Sunday, March 3, 2013
Leviathan by Scott Westerfeld
n him. His title is worthless. All he has is a battletorn war machine and a loyal crew of men.
Deryn Sharp is a commoner, disguised as a boy in the British Air Service. She's a brilliant airman. But her secret is in constant danger of being discovered.
With World War I brewing, Alek and Deryn's paths cross in the most unexpected way…taking them on a fantastical, around-the-world adventure that will change both their lives forever."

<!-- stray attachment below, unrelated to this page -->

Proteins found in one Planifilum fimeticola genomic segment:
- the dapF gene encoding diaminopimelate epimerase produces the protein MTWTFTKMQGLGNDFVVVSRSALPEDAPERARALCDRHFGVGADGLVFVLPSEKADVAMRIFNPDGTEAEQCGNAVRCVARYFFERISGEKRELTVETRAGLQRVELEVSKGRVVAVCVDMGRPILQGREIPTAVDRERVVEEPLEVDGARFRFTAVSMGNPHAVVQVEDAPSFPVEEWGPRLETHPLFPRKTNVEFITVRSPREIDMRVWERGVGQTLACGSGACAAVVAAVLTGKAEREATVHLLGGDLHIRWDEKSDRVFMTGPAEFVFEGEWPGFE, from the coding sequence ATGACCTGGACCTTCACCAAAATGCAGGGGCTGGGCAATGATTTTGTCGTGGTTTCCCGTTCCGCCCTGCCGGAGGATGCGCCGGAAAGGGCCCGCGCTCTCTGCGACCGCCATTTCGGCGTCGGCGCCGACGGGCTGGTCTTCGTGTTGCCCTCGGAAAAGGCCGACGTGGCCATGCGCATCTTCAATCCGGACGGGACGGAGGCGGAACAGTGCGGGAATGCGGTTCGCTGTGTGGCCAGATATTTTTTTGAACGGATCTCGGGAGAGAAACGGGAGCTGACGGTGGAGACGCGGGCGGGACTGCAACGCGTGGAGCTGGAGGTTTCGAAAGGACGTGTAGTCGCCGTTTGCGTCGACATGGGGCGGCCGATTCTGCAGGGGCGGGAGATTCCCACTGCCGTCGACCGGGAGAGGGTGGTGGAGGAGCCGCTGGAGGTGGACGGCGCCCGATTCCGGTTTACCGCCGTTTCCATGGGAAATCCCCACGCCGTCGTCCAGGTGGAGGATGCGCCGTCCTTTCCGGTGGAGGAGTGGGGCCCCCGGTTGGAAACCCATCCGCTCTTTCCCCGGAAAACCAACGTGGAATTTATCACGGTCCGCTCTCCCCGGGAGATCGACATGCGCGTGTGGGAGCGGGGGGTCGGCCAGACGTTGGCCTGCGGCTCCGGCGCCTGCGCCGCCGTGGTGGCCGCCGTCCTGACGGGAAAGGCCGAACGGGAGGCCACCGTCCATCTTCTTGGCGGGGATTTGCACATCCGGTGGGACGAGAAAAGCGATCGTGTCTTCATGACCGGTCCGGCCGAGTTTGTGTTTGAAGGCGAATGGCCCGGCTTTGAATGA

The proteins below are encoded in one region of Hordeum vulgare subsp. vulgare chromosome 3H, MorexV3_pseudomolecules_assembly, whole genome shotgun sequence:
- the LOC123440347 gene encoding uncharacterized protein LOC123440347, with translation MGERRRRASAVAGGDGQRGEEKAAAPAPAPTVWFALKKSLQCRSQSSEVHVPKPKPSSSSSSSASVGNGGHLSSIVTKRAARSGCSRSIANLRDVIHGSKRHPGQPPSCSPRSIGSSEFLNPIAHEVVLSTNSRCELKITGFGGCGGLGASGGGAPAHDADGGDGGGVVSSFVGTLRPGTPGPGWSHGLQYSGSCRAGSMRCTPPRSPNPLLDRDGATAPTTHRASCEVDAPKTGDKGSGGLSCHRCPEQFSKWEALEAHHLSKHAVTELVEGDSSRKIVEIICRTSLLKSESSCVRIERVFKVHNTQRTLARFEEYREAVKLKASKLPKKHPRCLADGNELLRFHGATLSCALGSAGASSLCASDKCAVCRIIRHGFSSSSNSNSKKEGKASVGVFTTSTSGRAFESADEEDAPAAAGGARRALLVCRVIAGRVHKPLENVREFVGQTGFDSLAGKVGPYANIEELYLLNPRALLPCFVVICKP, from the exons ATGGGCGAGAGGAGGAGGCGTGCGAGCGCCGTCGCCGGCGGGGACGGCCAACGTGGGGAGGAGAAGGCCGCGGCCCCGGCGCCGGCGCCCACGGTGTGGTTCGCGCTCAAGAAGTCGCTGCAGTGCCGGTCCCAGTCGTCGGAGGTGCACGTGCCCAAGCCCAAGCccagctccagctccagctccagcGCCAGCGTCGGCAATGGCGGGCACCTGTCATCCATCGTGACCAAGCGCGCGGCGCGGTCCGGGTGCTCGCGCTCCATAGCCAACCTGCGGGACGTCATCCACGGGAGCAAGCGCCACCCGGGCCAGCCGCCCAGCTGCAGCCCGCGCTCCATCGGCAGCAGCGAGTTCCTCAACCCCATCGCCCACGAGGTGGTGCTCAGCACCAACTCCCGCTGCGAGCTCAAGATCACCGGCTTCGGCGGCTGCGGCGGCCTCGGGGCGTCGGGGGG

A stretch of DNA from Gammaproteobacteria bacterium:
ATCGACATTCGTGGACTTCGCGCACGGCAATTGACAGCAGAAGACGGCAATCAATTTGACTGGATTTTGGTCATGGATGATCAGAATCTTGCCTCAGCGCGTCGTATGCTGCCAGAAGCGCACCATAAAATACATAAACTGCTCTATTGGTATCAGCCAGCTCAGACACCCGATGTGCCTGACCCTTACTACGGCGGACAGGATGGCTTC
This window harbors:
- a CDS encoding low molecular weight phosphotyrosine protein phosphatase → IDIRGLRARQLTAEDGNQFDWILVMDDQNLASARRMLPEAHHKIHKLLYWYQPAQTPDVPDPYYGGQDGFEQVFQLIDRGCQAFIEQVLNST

After being hounded by my friend to read this for ages, I've finally gotten around to it. It went really fast; I finished it in a couple days. I think this is partly due to the formatting, which is quite generous when it comes to spacing, and also due to the split narrative. I would most times get hooked on either Deryn's or Alek's story (more often Deryn's) and so I would keep reading through the chapters of the other character in order to reach the first story again. This happened several times, and I think is somewhat to blame for my quick finish. I liked it, it felt kind of like Airborn by Kenneth Oppel but somehow divided up into more individual factors (i.e. pitting the "beasts" against the "machines" instead of integrating them like Airborn did). The summary doesn't say much about it, but the setting is slightly steampunk and there's these fabricated creatures that are called "Darwinists." Another thing I liked was that some elements of the story were very familiar, having studied WWI last year. It made understanding and comprehension easier. So, final summary: I wasn't blown out of my seat with the incredibility of it, but I quite liked it. A good and fast fantasy/history book, and one that definitely sets up a sequel. Actually, it seems vaguely like the author wrote one really long book and cut it at what seemed to be an okay part. Don't start reading it if you're not prepared to undertake the sequels, as I'll soon do. There are copies at Kettleson, SHS, and MEHS.